• Contribution towards Global Information Society Watch 2017
  • Oak Foundation
    • Discretionary small grant for the APC Women’s Rights Programme
  • Small Media Foundation
    • Contribution towards Forum on Internet Freedom in Africa (FIFAfrica), Johannesburg
    • Editing and presentation of Advocacy Assembly course

APC financial statements for 2017

Balance Sheet at 31 December 2017

2017(USD) 2016(USD)
ASSETS 1,120,644 1,291,397
Non-current assets 2 2
Equipment 2 2
Current assets 1,120,642 1,291,395
Accounts receivable 58,440 157,442
Accrued income – grants 131,987 183,689
Cash and cash equivalents 930,215 950,264
TOTAL ASSETS 1,120,644 1,291,397
RESERVES AND LIABILITIES 1,120,644 1,291,397
Reserves and sustainability funds 385,236 477,429
Sustainability funds 348,782 447,496
Retained income 36,454 29,933
Current liabilities 735,408 813,968
Accounts payable 112,824 85,296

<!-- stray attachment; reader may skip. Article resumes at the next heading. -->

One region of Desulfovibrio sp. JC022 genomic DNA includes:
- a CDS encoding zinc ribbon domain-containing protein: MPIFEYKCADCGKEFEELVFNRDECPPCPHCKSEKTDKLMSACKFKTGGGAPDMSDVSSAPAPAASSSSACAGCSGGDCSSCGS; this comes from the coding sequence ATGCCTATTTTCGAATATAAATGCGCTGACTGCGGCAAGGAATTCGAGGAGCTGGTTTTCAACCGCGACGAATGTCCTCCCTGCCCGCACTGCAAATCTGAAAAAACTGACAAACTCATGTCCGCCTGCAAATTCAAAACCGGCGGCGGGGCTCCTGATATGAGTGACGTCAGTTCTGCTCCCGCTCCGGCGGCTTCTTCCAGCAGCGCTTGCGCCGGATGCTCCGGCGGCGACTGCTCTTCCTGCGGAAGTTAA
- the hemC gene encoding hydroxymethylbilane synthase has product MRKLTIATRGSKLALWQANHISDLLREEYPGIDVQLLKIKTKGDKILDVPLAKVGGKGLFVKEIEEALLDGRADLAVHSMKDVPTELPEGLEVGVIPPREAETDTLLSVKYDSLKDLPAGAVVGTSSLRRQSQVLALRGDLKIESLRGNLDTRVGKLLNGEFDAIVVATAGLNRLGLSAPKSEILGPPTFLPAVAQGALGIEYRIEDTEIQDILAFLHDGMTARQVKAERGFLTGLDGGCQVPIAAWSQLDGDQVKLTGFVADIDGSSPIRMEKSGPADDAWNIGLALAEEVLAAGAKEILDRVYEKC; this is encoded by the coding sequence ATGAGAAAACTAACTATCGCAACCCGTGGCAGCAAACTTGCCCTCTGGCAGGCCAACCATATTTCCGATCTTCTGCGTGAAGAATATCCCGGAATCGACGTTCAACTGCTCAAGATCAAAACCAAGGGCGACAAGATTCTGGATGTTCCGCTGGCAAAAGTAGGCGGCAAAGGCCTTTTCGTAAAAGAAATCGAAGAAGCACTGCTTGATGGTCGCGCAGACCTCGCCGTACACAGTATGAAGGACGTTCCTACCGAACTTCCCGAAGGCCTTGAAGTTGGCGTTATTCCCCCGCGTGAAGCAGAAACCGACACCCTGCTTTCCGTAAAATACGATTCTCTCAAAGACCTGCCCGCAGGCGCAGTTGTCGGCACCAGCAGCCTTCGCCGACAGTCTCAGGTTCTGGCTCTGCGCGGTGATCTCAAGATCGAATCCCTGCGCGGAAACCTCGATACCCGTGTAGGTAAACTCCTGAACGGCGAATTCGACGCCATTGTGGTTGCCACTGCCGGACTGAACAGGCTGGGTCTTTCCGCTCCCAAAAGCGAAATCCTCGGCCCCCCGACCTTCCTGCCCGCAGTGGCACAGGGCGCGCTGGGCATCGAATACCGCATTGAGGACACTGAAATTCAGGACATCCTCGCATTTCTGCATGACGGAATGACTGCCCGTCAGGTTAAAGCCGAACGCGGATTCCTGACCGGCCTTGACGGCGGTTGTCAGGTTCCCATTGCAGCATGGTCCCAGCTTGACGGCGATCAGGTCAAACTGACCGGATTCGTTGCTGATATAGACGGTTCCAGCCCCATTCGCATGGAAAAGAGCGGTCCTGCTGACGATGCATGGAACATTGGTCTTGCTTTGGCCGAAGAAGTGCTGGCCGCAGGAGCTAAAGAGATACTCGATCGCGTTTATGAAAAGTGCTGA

Deferred income from grants 563,523 692,076
Provision for leave pay 59,061 36,596

Income Statement for the year ended 31 December 2017

2017(USD) 2016(USD)
INCOME 3,098,712 2,696,117
Grants 2,843,531 2,435,064
Earned Income 255,181 261,053
      Commissioned services, contributions and event income 213,138 235,862
      Interest 324 333
      Membership fees 24,845 24,858
      Sales and sundry 16,874
EXPENDITURE 3,190,905 2,665,770
Governance, Programme Development, Monitoring and Evaluation and Administration 668,467 464,112
Communications 177,954 161,083
Technical Unit 114,606 65,871
Network Development Unit 351,468 403,618
Communications and Information Policy Programme 897,762 1,268,278
Global Advocacy and Policy Strategy 206,598
Women’s Rights Programme 774,051 302,808

Note: Detailed information is available in the audited financial statements for 2017.